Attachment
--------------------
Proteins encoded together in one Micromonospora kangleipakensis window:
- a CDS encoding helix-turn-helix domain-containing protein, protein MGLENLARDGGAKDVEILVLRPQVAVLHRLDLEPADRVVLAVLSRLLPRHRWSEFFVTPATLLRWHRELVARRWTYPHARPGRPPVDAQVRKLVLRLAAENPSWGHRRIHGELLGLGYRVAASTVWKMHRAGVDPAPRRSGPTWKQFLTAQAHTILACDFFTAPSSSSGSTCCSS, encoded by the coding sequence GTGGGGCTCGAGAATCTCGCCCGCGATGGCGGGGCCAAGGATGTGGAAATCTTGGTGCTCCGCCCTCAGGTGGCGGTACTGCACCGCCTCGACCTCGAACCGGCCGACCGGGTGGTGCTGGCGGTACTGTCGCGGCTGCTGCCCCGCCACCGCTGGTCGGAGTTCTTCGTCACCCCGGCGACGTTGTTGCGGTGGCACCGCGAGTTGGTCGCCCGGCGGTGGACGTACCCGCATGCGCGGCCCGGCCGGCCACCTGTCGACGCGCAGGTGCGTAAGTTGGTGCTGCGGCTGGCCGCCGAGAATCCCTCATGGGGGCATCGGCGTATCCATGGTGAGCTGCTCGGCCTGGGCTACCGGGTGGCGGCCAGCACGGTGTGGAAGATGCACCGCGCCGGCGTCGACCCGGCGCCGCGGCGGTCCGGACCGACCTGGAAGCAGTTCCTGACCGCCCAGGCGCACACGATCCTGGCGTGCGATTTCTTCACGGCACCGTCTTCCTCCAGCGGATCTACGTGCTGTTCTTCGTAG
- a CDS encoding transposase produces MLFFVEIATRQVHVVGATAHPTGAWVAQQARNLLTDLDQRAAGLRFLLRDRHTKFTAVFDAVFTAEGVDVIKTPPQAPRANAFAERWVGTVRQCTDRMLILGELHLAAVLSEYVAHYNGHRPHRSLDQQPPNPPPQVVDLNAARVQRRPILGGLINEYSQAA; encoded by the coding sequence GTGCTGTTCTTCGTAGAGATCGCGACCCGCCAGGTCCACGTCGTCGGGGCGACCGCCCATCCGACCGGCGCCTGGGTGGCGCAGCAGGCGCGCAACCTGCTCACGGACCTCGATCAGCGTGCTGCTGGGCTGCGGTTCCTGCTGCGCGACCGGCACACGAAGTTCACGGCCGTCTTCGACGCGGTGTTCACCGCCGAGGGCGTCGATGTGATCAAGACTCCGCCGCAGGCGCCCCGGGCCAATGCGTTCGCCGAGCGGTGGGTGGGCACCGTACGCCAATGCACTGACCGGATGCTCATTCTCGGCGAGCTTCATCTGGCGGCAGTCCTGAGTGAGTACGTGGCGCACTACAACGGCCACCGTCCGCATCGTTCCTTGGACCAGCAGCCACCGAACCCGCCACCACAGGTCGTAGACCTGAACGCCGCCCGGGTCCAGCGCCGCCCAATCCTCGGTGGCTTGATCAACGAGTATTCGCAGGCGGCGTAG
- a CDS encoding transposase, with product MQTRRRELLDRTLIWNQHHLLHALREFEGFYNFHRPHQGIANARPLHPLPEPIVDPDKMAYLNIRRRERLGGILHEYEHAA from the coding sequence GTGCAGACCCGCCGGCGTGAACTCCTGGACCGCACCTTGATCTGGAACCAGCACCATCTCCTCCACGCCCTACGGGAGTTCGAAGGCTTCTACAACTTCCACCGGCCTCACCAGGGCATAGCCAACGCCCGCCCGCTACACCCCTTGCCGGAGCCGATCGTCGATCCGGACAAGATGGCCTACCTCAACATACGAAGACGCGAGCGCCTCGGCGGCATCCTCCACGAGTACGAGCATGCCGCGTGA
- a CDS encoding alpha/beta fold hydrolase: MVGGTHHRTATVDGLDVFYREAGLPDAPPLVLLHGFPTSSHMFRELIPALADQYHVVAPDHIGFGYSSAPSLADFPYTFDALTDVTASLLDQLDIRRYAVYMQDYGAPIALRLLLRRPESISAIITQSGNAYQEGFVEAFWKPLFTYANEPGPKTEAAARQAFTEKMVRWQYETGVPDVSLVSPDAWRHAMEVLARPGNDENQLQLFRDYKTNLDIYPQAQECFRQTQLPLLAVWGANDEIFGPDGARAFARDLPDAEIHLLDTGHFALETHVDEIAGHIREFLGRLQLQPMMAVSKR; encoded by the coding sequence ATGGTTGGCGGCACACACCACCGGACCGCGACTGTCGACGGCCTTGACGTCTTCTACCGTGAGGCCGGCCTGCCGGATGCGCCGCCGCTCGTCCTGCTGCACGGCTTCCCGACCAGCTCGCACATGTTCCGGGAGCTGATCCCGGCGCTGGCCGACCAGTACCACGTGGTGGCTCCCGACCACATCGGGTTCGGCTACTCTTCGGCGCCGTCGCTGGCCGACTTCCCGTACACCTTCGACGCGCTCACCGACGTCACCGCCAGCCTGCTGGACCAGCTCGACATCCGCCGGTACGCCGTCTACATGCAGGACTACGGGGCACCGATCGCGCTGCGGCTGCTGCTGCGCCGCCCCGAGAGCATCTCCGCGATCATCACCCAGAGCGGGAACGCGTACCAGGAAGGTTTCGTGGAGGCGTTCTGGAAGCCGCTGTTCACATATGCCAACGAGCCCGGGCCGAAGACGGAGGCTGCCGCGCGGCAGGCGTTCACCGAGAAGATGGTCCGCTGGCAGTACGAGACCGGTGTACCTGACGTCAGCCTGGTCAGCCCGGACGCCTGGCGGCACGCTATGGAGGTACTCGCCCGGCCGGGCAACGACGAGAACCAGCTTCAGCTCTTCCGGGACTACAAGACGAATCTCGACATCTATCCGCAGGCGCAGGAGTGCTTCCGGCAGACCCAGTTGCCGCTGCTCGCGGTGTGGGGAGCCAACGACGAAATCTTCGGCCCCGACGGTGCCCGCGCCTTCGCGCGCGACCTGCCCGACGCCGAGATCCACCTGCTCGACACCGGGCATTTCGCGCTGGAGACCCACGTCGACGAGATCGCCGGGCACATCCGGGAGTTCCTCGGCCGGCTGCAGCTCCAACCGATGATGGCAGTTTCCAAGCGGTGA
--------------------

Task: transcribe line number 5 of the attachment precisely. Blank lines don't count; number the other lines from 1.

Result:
- a CDS encoding alpha/beta fold hydrolase: MVGGTHHRTATVDGLDVFYREAGLPDAPPLVLLHGFPTSSHMFRELIPALADQYHVVAPDHIGFGYSSAPSLADFPYTFDALTDVTASLLDQLDIRRYAVYMQDYGAPIALRLLLRRPESISAIITQSGNAYQEGFVEAFWKPLFTYANEPGPKTEAAARQAFTEKMVRWQYETGVPDVSLVSPDAWRHAMEVLARPGNDENQLQLFRDYKTNLDIYPQAQECFRQTQLPLLAVWGANDEIFGPDGARAFARDLPDAEIHLLDTGHFALETHVDEIAGHIREFLGRLQLQPMMAVSKR; encoded by the coding sequence ATGGTTGGCGGCACACACCACCGGACCGCGACTGTCGACGGCCTTGACGTCTTCTACCGTGAGGCCGGCCTGCCGGATGCGCCGCCGCTCGTCCTGCTGCACGGCTTCCCGACCAGCTCGCACATGTTCCGGGAGCTGATCCCGGCGCTGGCCGACCAGTACCACGTGGTGGCTCCCGACCACATCGGGTTCGGCTACTCTTCGGCGCCGTCGCTGGCCGACTTCCCGTACACCTTCGACGCGCTCACCGACGTCACCGCCAGCCTGCTGGACCAGCTCGACATCCGCCGGTACGCCGTCTACATGCAGGACTACGGGGCACCGATCGCGCTGCGGCTGCTGCTGCGCCGCCCCGAGAGCATCTCCGCGATCATCACCCAGAGCGGGAACGCGTACCAGGAAGGTTTCGTGGAGGCGTTCTGGAAGCCGCTGTTCACATATGCCAACGAGCCCGGGCCGAAGACGGAGGCTGCCGCGCGGCAGGCGTTCACCGAGAAGATGGTCCGCTGGCAGTACGAGACCGGTGTACCTGACGTCAGCCTGGTCAGCCCGGACGCCTGGCGGCACGCTATGGAGGTACTCGCCCGGCCGGGCAACGACGAGAACCAGCTTCAGCTCTTCCGGGACTACAAGACGAATCTCGACATCTATCCGCAGGCGCAGGAGTGCTTCCGGCAGACCCAGTTGCCGCTGCTCGCGGTGTGGGGAGCCAACGACGAAATCTTCGGCCCCGACGGTGCCCGCGCCTTCGCGCGCGACCTGCCCGACGCCGAGATCCACCTGCTCGACACCGGGCATTTCGCGCTGGAGACCCACGTCGACGAGATCGCCGGGCACATCCGGGAGTTCCTCGGCCGGCTGCAGCTCCAACCGATGATGGCAGTTTCCAAGCGGTGA